Apple has made it even harder for developers to mine their data on iOS 14. One of the new additions prevents advertisers from tracking you covertly across almost all apps and websites, and Facebook isn't looking forward to it.

David Wehner, the company's chief financial officer, described the upcoming update as "headwind," saying it would "make app developers and others more difficult to grow with ads on Facebook and actually outside" Apple to some extent. "

More importantly, Wehner pointed out that iOS 14 could potentially impact ad business, the social network's main source of revenue, in the later fourth quarter of this year, when Apple is expected to launch the update broadly. He added that such "aggressive changes in platform policies" also pose a threat to small businesses that rely on ad tracking, especially during a pandemic when "online is so important".

"I think we've seen these online platforms like Facebook and targeted ads really help a lot to help small businesses at a time when this online lifeline is so important, and we're concerned about being aggressive Platform policy changes will limit this lifeline at a time when companies really need it to grow, ”he said.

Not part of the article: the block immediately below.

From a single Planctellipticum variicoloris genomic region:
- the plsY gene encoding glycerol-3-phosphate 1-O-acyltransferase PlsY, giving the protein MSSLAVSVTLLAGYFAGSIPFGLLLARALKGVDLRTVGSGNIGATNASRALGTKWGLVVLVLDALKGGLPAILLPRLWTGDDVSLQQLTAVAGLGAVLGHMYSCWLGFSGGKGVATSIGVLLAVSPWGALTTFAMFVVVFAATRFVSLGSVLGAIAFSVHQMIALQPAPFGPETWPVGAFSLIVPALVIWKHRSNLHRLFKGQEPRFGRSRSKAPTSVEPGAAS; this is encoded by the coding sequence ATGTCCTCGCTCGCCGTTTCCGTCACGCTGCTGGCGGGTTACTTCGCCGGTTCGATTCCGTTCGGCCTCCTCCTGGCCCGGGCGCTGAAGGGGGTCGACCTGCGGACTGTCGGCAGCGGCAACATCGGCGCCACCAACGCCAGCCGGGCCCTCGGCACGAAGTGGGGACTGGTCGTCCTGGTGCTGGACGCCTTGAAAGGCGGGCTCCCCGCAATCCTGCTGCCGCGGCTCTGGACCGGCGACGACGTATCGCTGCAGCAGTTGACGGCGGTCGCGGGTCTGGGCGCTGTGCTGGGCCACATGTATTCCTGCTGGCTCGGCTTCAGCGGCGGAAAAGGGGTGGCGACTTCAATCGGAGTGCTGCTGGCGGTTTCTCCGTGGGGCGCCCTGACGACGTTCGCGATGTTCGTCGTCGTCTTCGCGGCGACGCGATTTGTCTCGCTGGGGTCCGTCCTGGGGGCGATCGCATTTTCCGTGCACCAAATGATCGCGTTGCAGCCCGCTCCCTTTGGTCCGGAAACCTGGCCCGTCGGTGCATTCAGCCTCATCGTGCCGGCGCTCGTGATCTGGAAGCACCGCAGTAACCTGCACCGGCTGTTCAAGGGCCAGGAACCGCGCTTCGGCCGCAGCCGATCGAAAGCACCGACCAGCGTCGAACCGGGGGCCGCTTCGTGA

The particularity in question is the new consent option for iOS 14 ad tracking. IPhone developers will soon have to explicitly ask users before they can track them across apps or websites they don't own.

Each device has a unique ID that advertisers use to collect and identify the personal information collected about you from thousands of services. This way, they can show you ads that are tailored to your interests – regardless of which app or website you are on. iOS 14 does not end this practice, but makes it mandatory for developers to offer an opt-in switch.

However, Facebook is not alone. A group of several European advertisers raised similar concerns, arguing that the new pop-up warning "carries a high risk of user refusal".

Since its beta version, iOS 14 has already exposed how many developers like TikTok have secretly read everything that iPhone users have copied onto their phones. Practice has also reportedly involved LinkedIn in a lawsuit filed by a New York-based iPhone user who claimed the Microsoft company read the information on the clipboard without consent.

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